Hobbies when you’re a kid are ever-changing. I went from playing the violin to air-kicking at karate and winning ‘at least you tried’ ribbons at horse riding, and every single time a new flavour of the month came along, my Mum would say, “yep, if you want to do it, go for it”. And hobbies aren’t cheap – horse-riding, especially. As many other little girls are, I was adamant that I wanted a pony, and so my Mum started working at a local horse-yard so I could horse-share and her labour would pay for food and tack and all of the ridiculous clothing bits you have to wear when you enter the equine arena. She sacrificed her weekends, not only for this but to also wake up at 6.a.m. and drive me to random horse-competitions, knowing full well that I would probably just fall off or get disqualified anyway. She never stopped supporting me, and that was only one half of her child batch – the other was off playing football or cricket, and that was a whole other kettle of fish.

So thank you, Mum – cleaning out stables at 6pm in the pitch black snow must have been awful, but you let me sit in the warm car and did it for me anyway.

Having a home with open doors

Our home was a home not only for us, but for all of our friends too. Joe and I always had people over and some even stayed for days on end if they needed to, and this open doors policy meant that we were able to create some of the best memories of our lives, bouncing around on our trampoline or firing up BBQ’s on long summer evenings. My mum never turned anyone away and was a certifiable mother hen – in fact, she still refers to our best friends as her “other children” – and I have to commend her for always being so generous with her space and allowing us to be teenagers with freedom.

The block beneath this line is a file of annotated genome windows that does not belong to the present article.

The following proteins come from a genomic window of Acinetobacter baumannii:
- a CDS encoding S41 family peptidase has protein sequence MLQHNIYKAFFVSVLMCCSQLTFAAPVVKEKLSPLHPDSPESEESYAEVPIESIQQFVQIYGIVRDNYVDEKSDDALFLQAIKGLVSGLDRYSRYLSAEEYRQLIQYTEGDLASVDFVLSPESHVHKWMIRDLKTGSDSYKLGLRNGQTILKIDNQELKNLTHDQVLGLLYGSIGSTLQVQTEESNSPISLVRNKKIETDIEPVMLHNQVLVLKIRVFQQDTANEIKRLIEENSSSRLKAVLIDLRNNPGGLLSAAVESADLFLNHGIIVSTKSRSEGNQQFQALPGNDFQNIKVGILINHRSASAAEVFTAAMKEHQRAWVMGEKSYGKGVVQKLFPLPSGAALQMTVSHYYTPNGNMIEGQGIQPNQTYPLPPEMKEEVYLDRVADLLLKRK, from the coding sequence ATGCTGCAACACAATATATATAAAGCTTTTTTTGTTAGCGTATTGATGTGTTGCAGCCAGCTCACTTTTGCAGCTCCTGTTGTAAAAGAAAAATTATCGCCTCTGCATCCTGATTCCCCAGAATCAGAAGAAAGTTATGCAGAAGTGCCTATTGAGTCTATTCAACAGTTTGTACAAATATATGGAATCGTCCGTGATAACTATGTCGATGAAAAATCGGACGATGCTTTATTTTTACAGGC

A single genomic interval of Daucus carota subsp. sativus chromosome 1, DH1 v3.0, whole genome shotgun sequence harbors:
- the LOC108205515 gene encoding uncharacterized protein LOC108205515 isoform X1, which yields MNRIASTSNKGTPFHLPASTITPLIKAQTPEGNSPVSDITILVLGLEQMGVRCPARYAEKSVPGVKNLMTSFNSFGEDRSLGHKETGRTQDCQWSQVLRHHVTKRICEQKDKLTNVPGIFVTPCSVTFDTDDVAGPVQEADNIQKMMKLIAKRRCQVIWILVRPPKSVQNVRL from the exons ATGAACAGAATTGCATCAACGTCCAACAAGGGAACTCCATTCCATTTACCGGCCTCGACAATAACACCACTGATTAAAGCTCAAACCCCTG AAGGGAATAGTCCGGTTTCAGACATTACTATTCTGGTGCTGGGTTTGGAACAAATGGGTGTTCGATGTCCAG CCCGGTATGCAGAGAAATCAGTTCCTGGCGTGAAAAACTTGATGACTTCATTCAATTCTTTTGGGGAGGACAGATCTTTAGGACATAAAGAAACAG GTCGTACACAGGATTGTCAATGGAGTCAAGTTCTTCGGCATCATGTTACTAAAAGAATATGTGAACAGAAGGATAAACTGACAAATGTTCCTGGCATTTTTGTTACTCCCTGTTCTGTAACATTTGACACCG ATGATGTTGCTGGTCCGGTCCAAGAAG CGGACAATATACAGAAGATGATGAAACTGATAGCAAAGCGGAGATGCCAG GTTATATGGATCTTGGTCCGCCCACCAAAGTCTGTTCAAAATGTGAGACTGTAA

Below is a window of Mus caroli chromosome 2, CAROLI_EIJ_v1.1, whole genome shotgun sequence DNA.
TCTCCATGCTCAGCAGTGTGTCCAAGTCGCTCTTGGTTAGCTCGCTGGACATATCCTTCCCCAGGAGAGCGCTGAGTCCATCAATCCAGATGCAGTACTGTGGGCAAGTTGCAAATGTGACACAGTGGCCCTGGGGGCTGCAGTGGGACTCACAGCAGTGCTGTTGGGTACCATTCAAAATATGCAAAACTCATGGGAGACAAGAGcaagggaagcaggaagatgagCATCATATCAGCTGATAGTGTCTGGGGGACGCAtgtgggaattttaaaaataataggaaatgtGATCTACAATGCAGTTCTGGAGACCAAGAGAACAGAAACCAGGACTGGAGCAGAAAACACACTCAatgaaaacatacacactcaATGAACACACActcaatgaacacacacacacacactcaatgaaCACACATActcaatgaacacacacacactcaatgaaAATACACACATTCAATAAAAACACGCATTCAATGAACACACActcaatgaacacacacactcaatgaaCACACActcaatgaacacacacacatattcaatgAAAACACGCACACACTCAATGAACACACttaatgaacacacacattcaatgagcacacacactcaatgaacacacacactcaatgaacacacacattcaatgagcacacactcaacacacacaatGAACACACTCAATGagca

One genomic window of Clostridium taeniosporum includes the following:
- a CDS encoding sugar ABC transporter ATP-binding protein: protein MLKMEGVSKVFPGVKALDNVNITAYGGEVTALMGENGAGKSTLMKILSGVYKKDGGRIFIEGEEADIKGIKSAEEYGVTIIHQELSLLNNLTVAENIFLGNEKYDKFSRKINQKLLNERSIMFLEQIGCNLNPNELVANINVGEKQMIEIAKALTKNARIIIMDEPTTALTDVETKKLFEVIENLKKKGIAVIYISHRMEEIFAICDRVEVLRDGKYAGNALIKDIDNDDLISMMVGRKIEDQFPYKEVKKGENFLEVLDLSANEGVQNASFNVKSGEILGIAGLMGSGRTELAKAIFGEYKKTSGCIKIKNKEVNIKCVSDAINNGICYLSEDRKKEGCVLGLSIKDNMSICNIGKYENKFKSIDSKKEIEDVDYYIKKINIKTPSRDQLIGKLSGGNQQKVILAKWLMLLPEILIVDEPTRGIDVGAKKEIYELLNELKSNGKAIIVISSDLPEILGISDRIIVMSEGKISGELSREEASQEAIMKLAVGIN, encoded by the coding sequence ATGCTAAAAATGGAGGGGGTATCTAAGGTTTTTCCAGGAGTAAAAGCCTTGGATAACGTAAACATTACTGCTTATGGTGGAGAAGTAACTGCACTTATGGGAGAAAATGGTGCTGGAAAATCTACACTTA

So thank you, Mum – your open arms and open doors meant that even our friends formed some of their fondest memories in our home.

Teaching me to be resilient

My Mum hasn’t had an easy life, but somehow, she’s always picked herself up, dusted herself off and kept going. Growing up, all I saw around me was the conventional nuclear family, in most cases with the father being the “traditional” breadwinner and the mother being the “traditional” caregiver. My mum was both of these things, and her demonstrating that it’s not necessary to rely on a man undoubtedly nurtured the very beginnings of feminism within me. She made sure to instil in me the ability to dream big, and out of that was born a determination to find and pursue a career I love, as well as the resilience to persevere when things aren’t so easy. She makes me feel like I can do it, no matter what that “it” is.

So thank you, Mum – for making me believe in myself, dream big and keep bloody going.

For always smelling like home

Mum’s always smell like home, don’t they? One thing I will never tire of is the smell of my Mum’s hair and the scent of her pillow. No matter what perfume she wears, what shampoo she uses or what washing powder she washes the bedsheets in, her hair and her pillow always smell the same, and they are an instant comfort blanket to me. When she’d leave for work on Saturdays I’d make the four-step journey from my bedroom to hers, just so I could slip under the duvet and absorb all of the Mum comfort that lived there. Those smells make me feel safe, no matter how old I am.

So thank you, Mum – for always smelling like – and for always being – home.